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Air Masses

  • By: David L. Arnold
  • In: Encyclopedia of Geography
  • Edited by: Barney Warf
  • Subject:General Geography, Earth & Environmental Science

The most common definition of an air mass is a large body of air, relatively homogeneous with respect to temperature, humidity, and vertical lapse rates. While this definition is generally valid, it is true only for air masses that remain within their source regions. Once in motion, air masses begin to modify, in some cases quickly, especially if they move significant latitudinal distances. Eventually, modification renders the air mass unrecognizable with respect to its source region.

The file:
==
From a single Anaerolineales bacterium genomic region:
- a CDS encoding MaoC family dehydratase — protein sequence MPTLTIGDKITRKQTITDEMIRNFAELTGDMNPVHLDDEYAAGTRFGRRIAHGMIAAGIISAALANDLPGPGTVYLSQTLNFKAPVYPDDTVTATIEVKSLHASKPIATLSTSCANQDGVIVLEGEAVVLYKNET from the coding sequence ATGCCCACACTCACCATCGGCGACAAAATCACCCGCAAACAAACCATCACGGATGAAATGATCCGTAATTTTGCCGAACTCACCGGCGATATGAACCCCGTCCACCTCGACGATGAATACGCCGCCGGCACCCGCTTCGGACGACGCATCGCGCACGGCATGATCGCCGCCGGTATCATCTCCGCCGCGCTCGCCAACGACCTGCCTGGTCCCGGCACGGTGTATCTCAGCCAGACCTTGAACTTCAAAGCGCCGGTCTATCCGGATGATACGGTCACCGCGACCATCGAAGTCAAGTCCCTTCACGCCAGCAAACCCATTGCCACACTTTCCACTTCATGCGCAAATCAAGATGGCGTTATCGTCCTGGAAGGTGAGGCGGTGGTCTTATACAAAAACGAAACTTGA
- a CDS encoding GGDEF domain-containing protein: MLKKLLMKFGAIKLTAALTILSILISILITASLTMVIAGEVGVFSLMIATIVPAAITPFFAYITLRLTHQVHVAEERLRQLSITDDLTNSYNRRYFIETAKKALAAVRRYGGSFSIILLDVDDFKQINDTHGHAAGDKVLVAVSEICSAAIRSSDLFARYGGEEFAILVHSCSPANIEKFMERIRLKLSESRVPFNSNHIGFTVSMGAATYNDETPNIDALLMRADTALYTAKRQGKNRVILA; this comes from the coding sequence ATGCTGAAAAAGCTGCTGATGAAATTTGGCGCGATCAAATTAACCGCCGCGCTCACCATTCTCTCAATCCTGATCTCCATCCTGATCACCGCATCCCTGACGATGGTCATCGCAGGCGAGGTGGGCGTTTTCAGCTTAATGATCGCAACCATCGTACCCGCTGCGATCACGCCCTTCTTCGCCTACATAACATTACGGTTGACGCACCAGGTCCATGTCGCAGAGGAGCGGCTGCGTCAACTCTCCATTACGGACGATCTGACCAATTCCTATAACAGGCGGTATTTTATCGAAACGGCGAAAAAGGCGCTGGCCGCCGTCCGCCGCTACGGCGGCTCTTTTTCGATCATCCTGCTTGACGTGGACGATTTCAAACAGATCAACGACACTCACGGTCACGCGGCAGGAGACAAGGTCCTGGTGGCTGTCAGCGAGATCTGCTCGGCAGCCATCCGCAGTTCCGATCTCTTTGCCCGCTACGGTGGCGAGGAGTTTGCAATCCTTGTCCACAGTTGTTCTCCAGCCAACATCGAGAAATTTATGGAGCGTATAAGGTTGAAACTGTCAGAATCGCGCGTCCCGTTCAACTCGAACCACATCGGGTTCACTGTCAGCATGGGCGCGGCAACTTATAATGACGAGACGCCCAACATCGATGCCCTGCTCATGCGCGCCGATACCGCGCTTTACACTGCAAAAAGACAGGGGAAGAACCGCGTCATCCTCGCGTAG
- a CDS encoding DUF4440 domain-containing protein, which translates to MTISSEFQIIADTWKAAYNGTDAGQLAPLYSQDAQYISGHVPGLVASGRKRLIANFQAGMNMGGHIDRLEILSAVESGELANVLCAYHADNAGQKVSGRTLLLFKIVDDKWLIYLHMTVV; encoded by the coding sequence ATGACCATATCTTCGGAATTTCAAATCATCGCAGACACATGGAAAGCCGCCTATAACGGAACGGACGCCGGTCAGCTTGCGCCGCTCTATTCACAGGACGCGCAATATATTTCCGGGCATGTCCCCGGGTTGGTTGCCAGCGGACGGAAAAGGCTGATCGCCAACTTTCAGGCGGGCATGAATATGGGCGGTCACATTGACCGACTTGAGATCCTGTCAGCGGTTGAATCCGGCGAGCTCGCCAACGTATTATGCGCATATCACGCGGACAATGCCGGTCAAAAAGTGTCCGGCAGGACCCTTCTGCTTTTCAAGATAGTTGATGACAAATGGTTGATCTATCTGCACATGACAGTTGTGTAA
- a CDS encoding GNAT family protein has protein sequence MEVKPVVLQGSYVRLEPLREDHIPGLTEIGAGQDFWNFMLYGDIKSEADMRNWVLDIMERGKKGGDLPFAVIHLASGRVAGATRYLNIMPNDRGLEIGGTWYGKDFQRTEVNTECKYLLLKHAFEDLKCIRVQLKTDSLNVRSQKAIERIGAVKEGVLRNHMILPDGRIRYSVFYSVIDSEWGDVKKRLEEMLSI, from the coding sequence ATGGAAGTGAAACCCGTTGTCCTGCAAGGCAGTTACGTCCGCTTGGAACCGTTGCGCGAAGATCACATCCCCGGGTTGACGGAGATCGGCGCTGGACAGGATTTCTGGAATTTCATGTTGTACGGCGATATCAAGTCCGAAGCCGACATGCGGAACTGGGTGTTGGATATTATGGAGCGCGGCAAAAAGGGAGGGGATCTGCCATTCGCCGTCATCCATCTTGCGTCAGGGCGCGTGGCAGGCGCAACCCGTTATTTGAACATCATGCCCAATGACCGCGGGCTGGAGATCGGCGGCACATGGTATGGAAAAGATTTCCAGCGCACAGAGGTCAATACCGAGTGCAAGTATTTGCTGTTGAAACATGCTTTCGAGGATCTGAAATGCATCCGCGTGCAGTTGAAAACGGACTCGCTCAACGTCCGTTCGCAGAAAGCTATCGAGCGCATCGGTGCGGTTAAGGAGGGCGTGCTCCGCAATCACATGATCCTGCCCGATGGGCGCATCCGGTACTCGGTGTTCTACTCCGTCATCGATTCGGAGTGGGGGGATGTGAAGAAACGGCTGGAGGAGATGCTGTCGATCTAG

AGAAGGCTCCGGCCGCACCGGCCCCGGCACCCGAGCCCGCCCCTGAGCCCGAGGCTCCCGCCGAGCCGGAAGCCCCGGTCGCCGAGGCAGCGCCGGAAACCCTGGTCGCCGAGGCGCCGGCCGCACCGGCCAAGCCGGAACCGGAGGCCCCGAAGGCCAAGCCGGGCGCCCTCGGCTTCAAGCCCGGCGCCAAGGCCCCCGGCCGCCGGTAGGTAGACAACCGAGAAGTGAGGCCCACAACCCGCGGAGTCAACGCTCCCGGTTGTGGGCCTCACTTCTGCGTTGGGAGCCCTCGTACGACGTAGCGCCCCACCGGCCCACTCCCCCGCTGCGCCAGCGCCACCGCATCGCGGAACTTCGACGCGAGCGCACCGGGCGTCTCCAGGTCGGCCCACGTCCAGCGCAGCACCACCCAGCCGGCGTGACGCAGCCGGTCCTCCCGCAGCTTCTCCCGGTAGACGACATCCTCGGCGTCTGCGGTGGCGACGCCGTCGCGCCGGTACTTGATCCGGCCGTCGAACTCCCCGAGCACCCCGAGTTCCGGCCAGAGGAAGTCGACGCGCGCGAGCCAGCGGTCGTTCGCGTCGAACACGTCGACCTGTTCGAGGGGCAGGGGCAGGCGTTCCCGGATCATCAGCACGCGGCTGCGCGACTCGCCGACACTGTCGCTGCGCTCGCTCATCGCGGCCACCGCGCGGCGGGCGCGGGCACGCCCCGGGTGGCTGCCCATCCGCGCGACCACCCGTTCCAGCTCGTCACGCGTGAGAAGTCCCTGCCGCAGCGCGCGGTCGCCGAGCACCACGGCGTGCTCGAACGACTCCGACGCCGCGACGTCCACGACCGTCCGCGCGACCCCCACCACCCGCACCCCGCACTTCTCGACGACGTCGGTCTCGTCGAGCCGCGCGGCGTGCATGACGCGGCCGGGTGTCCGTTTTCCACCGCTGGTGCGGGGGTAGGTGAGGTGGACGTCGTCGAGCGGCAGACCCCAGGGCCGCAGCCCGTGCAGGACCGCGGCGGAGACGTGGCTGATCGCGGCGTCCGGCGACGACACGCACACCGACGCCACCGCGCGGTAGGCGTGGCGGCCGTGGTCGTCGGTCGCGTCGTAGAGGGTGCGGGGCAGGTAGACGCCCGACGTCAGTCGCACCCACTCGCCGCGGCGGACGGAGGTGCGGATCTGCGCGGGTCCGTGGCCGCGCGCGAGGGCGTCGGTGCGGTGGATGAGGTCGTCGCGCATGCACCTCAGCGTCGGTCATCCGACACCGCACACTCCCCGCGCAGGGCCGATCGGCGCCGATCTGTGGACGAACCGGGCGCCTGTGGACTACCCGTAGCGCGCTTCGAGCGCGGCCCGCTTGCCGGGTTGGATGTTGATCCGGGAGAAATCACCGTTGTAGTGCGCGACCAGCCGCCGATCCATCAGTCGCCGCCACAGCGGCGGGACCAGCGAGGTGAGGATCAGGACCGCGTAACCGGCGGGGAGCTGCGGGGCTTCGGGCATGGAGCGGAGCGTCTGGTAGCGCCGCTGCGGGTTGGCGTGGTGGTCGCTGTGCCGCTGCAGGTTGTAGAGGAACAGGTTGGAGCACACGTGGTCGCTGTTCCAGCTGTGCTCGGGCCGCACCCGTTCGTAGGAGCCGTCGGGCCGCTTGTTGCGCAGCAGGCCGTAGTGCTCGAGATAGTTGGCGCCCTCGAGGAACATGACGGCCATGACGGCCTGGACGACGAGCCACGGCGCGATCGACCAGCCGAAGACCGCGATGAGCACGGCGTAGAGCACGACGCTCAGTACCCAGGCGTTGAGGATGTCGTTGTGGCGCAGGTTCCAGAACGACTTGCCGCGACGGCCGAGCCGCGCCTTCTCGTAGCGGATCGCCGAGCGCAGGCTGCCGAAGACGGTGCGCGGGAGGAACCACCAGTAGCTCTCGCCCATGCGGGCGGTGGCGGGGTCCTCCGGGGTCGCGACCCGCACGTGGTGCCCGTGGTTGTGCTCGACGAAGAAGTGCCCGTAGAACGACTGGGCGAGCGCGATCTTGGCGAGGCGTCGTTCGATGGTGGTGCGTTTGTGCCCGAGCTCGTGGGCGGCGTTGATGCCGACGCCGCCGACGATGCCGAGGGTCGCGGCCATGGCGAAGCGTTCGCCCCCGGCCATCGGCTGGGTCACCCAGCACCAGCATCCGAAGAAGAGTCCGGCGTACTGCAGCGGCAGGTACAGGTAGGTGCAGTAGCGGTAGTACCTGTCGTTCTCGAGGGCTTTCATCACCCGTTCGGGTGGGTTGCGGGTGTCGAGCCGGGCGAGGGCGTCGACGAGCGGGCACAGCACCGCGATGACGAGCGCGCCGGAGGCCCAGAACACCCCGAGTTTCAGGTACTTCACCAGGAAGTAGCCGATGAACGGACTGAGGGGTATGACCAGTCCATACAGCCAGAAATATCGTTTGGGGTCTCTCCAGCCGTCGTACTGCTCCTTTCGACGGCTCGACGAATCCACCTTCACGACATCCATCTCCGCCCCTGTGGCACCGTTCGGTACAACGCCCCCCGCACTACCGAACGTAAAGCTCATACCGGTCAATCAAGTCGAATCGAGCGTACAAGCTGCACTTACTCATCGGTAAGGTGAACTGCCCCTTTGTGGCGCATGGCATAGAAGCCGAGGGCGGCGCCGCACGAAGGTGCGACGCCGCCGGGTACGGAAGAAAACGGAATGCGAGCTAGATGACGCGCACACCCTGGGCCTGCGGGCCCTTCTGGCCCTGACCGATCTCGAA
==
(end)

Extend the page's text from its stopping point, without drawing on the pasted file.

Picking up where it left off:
Source Regions

Air masses form in regions of generally uniform surfaces where winds are typically light for extended periods of time, usually days to weeks. Over periods of time, the overlying air takes on the properties of the underlying surface through radiative and convective processes. These regions tend to be ...

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